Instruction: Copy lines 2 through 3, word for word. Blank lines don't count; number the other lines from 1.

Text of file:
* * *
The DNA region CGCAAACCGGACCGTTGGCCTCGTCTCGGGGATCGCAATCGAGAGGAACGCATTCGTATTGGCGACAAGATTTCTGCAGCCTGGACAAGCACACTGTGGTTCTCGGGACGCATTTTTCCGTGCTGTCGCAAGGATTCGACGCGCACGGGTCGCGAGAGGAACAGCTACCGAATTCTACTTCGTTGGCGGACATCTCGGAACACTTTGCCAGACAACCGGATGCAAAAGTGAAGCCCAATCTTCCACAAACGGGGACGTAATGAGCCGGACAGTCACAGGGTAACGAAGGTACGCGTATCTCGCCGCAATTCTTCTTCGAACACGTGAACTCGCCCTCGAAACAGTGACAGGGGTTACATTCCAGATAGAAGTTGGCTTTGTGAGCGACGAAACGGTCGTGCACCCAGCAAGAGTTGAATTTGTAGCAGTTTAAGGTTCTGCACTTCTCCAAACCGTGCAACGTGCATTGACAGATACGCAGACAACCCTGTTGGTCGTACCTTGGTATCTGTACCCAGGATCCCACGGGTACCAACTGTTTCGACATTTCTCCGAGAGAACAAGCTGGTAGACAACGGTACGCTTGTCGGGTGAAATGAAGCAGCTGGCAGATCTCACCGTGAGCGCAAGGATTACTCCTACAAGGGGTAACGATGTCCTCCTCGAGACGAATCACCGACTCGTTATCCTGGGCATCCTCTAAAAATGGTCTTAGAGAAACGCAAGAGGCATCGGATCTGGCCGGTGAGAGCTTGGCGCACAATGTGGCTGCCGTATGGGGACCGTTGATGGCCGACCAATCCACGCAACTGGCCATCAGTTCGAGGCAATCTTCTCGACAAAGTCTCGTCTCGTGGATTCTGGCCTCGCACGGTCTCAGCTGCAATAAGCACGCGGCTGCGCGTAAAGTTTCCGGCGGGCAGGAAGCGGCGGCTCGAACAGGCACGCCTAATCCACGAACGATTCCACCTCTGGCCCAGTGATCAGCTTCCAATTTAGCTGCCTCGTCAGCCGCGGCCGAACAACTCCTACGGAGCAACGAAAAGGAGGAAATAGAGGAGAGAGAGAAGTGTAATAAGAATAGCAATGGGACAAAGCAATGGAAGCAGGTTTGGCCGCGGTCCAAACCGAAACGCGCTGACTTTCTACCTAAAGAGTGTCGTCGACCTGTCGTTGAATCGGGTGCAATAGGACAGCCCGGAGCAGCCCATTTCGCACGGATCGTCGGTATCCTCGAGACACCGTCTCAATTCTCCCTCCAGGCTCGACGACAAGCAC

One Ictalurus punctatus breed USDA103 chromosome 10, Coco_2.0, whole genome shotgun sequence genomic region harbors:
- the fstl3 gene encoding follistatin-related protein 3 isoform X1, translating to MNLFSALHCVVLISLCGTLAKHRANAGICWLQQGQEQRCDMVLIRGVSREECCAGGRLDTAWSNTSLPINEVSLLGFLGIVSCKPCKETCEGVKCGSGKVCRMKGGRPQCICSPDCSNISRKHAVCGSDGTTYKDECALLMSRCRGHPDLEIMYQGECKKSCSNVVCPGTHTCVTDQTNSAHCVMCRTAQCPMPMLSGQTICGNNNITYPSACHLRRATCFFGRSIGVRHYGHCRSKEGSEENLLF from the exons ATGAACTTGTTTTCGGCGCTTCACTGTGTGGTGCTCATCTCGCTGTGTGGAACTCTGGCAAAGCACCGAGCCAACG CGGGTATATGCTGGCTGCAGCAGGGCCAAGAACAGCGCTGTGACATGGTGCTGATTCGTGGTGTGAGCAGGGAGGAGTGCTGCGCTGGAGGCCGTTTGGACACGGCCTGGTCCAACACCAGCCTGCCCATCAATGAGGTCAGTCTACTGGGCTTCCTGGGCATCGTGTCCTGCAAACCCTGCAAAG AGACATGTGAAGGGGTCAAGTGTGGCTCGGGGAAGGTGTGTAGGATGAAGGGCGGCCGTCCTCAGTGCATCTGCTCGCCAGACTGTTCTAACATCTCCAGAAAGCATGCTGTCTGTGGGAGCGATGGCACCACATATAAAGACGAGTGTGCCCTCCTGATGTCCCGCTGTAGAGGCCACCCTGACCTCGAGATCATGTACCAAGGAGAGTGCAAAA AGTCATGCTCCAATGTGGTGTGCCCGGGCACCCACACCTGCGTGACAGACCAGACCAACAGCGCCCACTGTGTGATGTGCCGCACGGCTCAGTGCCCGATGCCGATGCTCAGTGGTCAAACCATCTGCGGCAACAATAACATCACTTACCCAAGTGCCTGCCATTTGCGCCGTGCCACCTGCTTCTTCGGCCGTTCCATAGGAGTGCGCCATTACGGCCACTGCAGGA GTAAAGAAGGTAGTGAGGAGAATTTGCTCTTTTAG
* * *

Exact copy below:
One Ictalurus punctatus breed USDA103 chromosome 10, Coco_2.0, whole genome shotgun sequence genomic region harbors:
- the fstl3 gene encoding follistatin-related protein 3 isoform X1, translating to MNLFSALHCVVLISLCGTLAKHRANAGICWLQQGQEQRCDMVLIRGVSREECCAGGRLDTAWSNTSLPINEVSLLGFLGIVSCKPCKETCEGVKCGSGKVCRMKGGRPQCICSPDCSNISRKHAVCGSDGTTYKDECALLMSRCRGHPDLEIMYQGECKKSCSNVVCPGTHTCVTDQTNSAHCVMCRTAQCPMPMLSGQTICGNNNITYPSACHLRRATCFFGRSIGVRHYGHCRSKEGSEENLLF from the exons ATGAACTTGTTTTCGGCGCTTCACTGTGTGGTGCTCATCTCGCTGTGTGGAACTCTGGCAAAGCACCGAGCCAACG CGGGTATATGCTGGCTGCAGCAGGGCCAAGAACAGCGCTGTGACATGGTGCTGATTCGTGGTGTGAGCAGGGAGGAGTGCTGCGCTGGAGGCCGTTTGGACACGGCCTGGTCCAACACCAGCCTGCCCATCAATGAGGTCAGTCTACTGGGCTTCCTGGGCATCGTGTCCTGCAAACCCTGCAAAG AGACATGTGAAGGGGTCAAGTGTGGCTCGGGGAAGGTGTGTAGGATGAAGGGCGGCCGTCCTCAGTGCATCTGCTCGCCAGACTGTTCTAACATCTCCAGAAAGCATGCTGTCTGTGGGAGCGATGGCACCACATATAAAGACGAGTGTGCCCTCCTGATGTCCCGCTGTAGAGGCCACCCTGACCTCGAGATCATGTACCAAGGAGAGTGCAAAA AGTCATGCTCCAATGTGGTGTGCCCGGGCACCCACACCTGCGTGACAGACCAGACCAACAGCGCCCACTGTGTGATGTGCCGCACGGCTCAGTGCCCGATGCCGATGCTCAGTGGTCAAACCATCTGCGGCAACAATAACATCACTTACCCAAGTGCCTGCCATTTGCGCCGTGCCACCTGCTTCTTCGGCCGTTCCATAGGAGTGCGCCATTACGGCCACTGCAGGA GTAAAGAAGGTAGTGAGGAGAATTTGCTCTTTTAG